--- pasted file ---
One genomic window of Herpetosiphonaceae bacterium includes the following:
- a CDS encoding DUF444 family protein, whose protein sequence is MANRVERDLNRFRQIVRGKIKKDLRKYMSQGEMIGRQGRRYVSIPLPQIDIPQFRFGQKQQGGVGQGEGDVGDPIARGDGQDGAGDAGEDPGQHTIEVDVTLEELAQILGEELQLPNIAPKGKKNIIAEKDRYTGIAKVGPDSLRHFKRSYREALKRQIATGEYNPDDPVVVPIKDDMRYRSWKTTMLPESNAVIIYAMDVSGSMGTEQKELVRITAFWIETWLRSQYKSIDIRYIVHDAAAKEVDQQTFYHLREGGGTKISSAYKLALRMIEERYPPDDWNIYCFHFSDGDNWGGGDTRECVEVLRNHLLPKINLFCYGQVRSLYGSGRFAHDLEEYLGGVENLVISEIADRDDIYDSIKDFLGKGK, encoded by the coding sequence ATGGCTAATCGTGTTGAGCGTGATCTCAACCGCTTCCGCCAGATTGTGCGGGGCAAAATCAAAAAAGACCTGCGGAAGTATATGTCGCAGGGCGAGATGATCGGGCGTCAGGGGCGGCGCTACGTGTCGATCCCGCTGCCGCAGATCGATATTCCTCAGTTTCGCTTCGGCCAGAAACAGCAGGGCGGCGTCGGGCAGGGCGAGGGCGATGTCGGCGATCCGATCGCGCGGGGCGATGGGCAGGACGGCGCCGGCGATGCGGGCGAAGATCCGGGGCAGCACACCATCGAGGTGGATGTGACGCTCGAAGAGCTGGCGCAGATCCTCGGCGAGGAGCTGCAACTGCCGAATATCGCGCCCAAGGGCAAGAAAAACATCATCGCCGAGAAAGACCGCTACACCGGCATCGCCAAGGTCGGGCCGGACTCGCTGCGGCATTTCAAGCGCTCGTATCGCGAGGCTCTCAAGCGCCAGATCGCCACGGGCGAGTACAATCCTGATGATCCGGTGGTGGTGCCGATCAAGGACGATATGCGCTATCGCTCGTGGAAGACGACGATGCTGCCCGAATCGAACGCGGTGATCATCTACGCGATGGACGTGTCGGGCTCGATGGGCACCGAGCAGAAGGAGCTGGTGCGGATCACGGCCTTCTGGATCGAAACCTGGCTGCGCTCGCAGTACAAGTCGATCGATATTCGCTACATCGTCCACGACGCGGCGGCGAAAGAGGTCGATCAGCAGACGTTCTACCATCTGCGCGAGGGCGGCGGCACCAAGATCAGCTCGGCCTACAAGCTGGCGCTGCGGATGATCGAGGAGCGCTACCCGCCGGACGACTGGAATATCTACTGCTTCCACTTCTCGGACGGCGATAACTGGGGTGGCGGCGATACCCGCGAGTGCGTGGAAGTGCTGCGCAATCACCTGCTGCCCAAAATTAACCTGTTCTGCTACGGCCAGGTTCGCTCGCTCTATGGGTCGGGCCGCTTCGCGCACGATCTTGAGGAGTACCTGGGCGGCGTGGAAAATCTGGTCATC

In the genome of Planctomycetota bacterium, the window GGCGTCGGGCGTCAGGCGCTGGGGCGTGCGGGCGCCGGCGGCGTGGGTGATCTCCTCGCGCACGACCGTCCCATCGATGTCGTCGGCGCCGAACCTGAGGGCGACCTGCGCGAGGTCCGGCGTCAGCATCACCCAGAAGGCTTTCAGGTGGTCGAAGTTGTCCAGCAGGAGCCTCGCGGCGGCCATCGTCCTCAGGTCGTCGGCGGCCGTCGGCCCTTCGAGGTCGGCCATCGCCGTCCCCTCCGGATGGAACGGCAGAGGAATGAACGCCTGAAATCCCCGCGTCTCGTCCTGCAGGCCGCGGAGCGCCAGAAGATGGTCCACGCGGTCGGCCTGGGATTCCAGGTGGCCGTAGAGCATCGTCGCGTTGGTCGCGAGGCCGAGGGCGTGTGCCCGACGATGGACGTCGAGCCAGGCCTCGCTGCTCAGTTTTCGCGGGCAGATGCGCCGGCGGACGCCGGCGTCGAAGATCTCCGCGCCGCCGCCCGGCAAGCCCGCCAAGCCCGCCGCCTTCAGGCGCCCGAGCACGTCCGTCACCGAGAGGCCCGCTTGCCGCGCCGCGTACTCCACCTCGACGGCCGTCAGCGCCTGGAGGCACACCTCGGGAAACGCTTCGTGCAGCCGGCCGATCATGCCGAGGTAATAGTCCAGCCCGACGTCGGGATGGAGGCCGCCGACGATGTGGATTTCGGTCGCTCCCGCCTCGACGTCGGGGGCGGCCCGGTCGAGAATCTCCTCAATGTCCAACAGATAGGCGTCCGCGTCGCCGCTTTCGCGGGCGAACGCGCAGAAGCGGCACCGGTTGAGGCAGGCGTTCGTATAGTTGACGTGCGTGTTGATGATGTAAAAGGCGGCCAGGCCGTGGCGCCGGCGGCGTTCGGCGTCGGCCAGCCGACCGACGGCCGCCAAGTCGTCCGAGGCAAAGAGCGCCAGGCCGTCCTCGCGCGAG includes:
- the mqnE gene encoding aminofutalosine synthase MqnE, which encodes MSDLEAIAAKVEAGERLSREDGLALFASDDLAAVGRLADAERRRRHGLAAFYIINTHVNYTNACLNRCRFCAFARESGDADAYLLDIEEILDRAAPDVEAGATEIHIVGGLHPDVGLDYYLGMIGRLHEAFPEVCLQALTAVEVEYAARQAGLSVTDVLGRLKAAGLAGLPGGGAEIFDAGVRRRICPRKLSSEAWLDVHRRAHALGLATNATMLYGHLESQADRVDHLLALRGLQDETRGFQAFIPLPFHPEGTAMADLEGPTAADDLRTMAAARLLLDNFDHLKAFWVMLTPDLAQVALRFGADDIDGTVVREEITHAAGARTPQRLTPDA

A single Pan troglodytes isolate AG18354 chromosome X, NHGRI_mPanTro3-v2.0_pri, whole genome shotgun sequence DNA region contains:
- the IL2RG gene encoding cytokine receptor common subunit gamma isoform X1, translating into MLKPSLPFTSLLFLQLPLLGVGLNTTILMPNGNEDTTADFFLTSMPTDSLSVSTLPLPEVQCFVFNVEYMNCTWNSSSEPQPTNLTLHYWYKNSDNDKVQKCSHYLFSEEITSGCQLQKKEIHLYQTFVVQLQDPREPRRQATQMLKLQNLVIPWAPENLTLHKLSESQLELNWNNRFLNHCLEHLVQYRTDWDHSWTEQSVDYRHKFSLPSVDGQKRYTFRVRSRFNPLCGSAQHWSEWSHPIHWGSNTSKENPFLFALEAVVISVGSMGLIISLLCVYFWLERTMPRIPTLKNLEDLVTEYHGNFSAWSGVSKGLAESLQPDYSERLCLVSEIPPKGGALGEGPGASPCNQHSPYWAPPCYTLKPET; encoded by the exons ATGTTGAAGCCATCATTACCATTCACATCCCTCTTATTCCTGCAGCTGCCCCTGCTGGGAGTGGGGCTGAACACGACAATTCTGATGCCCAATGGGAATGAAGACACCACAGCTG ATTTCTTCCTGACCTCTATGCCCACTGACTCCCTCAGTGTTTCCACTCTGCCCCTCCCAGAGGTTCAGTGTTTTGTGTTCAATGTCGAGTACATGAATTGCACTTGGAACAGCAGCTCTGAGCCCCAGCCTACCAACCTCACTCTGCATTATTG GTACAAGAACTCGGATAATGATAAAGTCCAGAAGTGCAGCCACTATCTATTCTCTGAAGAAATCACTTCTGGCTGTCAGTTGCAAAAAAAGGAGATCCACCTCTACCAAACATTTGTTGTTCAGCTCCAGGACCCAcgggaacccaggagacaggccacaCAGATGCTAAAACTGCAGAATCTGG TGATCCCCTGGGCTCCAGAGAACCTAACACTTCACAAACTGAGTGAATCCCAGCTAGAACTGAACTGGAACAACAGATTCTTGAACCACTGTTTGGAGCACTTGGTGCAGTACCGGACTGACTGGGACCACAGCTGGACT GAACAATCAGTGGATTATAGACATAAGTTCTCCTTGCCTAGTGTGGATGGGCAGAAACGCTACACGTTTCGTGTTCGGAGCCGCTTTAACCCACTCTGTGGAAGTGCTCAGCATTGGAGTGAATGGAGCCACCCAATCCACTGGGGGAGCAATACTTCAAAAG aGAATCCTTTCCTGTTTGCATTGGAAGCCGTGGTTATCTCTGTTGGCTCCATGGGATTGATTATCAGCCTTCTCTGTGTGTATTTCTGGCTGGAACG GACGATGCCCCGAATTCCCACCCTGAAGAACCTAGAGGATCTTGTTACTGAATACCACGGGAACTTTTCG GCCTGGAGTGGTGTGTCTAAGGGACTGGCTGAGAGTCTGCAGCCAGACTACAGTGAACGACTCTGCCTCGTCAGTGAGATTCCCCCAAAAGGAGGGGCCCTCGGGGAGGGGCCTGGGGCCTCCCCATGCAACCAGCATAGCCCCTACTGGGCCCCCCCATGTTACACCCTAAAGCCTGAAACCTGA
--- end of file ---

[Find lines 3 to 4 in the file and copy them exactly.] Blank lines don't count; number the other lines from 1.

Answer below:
In the genome of Planctomycetota bacterium, the window GGCGTCGGGCGTCAGGCGCTGGGGCGTGCGGGCGCCGGCGGCGTGGGTGATCTCCTCGCGCACGACCGTCCCATCGATGTCGTCGGCGCCGAACCTGAGGGCGACCTGCGCGAGGTCCGGCGTCAGCATCACCCAGAAGGCTTTCAGGTGGTCGAAGTTGTCCAGCAGGAGCCTCGCGGCGGCCATCGTCCTCAGGTCGTCGGCGGCCGTCGGCCCTTCGAGGTCGGCCATCGCCGTCCCCTCCGGATGGAACGGCAGAGGAATGAACGCCTGAAATCCCCGCGTCTCGTCCTGCAGGCCGCGGAGCGCCAGAAGATGGTCCACGCGGTCGGCCTGGGATTCCAGGTGGCCGTAGAGCATCGTCGCGTTGGTCGCGAGGCCGAGGGCGTGTGCCCGACGATGGACGTCGAGCCAGGCCTCGCTGCTCAGTTTTCGCGGGCAGATGCGCCGGCGGACGCCGGCGTCGAAGATCTCCGCGCCGCCGCCCGGCAAGCCCGCCAAGCCCGCCGCCTTCAGGCGCCCGAGCACGTCCGTCACCGAGAGGCCCGCTTGCCGCGCCGCGTACTCCACCTCGACGGCCGTCAGCGCCTGGAGGCACACCTCGGGAAACGCTTCGTGCAGCCGGCCGATCATGCCGAGGTAATAGTCCAGCCCGACGTCGGGATGGAGGCCGCCGACGATGTGGATTTCGGTCGCTCCCGCCTCGACGTCGGGGGCGGCCCGGTCGAGAATCTCCTCAATGTCCAACAGATAGGCGTCCGCGTCGCCGCTTTCGCGGGCGAACGCGCAGAAGCGGCACCGGTTGAGGCAGGCGTTCGTATAGTTGACGTGCGTGTTGATGATGTAAAAGGCGGCCAGGCCGTGGCGCCGGCGGCGTTCGGCGTCGGCCAGCCGACCGACGGCCGCCAAGTCGTCCGAGGCAAAGAGCGCCAGGCCGTCCTCGCGCGAG includes:
- the mqnE gene encoding aminofutalosine synthase MqnE, which encodes MSDLEAIAAKVEAGERLSREDGLALFASDDLAAVGRLADAERRRRHGLAAFYIINTHVNYTNACLNRCRFCAFARESGDADAYLLDIEEILDRAAPDVEAGATEIHIVGGLHPDVGLDYYLGMIGRLHEAFPEVCLQALTAVEVEYAARQAGLSVTDVLGRLKAAGLAGLPGGGAEIFDAGVRRRICPRKLSSEAWLDVHRRAHALGLATNATMLYGHLESQADRVDHLLALRGLQDETRGFQAFIPLPFHPEGTAMADLEGPTAADDLRTMAAARLLLDNFDHLKAFWVMLTPDLAQVALRFGADDIDGTVVREEITHAAGARTPQRLTPDA